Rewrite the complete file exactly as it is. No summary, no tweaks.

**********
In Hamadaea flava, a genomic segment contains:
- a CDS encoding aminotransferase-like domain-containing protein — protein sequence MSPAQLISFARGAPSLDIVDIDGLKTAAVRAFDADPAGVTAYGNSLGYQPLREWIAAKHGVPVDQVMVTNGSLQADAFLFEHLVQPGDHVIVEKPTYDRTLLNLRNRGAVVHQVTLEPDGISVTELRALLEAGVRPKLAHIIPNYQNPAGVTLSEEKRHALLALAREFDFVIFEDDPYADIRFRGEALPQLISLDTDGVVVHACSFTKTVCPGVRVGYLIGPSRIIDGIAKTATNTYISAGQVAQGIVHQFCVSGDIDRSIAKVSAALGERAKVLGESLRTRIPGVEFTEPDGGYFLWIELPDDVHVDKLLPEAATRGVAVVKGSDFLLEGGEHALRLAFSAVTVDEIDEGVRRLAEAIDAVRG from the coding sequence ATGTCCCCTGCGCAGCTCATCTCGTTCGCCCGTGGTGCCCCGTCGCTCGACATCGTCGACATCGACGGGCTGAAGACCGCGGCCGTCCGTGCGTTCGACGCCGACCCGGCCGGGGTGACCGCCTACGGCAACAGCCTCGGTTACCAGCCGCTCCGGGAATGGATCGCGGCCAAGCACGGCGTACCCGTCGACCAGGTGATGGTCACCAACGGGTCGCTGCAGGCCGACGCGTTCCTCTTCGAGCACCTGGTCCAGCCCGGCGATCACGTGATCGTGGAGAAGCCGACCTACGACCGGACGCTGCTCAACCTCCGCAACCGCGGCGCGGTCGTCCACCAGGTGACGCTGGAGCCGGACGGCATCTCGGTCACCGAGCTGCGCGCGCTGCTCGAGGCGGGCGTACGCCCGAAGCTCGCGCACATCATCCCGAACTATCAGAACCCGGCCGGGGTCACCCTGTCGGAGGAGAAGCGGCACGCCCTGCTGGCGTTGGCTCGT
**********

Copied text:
In Hamadaea flava, a genomic segment contains:
- a CDS encoding aminotransferase-like domain-containing protein — protein sequence MSPAQLISFARGAPSLDIVDIDGLKTAAVRAFDADPAGVTAYGNSLGYQPLREWIAAKHGVPVDQVMVTNGSLQADAFLFEHLVQPGDHVIVEKPTYDRTLLNLRNRGAVVHQVTLEPDGISVTELRALLEAGVRPKLAHIIPNYQNPAGVTLSEEKRHALLALAREFDFVIFEDDPYADIRFRGEALPQLISLDTDGVVVHACSFTKTVCPGVRVGYLIGPSRIIDGIAKTATNTYISAGQVAQGIVHQFCVSGDIDRSIAKVSAALGERAKVLGESLRTRIPGVEFTEPDGGYFLWIELPDDVHVDKLLPEAATRGVAVVKGSDFLLEGGEHALRLAFSAVTVDEIDEGVRRLAEAIDAVRG from the coding sequence ATGTCCCCTGCGCAGCTCATCTCGTTCGCCCGTGGTGCCCCGTCGCTCGACATCGTCGACATCGACGGGCTGAAGACCGCGGCCGTCCGTGCGTTCGACGCCGACCCGGCCGGGGTGACCGCCTACGGCAACAGCCTCGGTTACCAGCCGCTCCGGGAATGGATCGCGGCCAAGCACGGCGTACCCGTCGACCAGGTGATGGTCACCAACGGGTCGCTGCAGGCCGACGCGTTCCTCTTCGAGCACCTGGTCCAGCCCGGCGATCACGTGATCGTGGAGAAGCCGACCTACGACCGGACGCTGCTCAACCTCCGCAACCGCGGCGCGGTCGTCCACCAGGTGACGCTGGAGCCGGACGGCATCTCGGTCACCGAGCTGCGCGCGCTGCTCGAGGCGGGCGTACGCCCGAAGCTCGCGCACATCATCCCGAACTATCAGAACCCGGCCGGGGTCACCCTGTCGGAGGAGAAGCGGCACGCCCTGCTGGCGTTGGCTCGT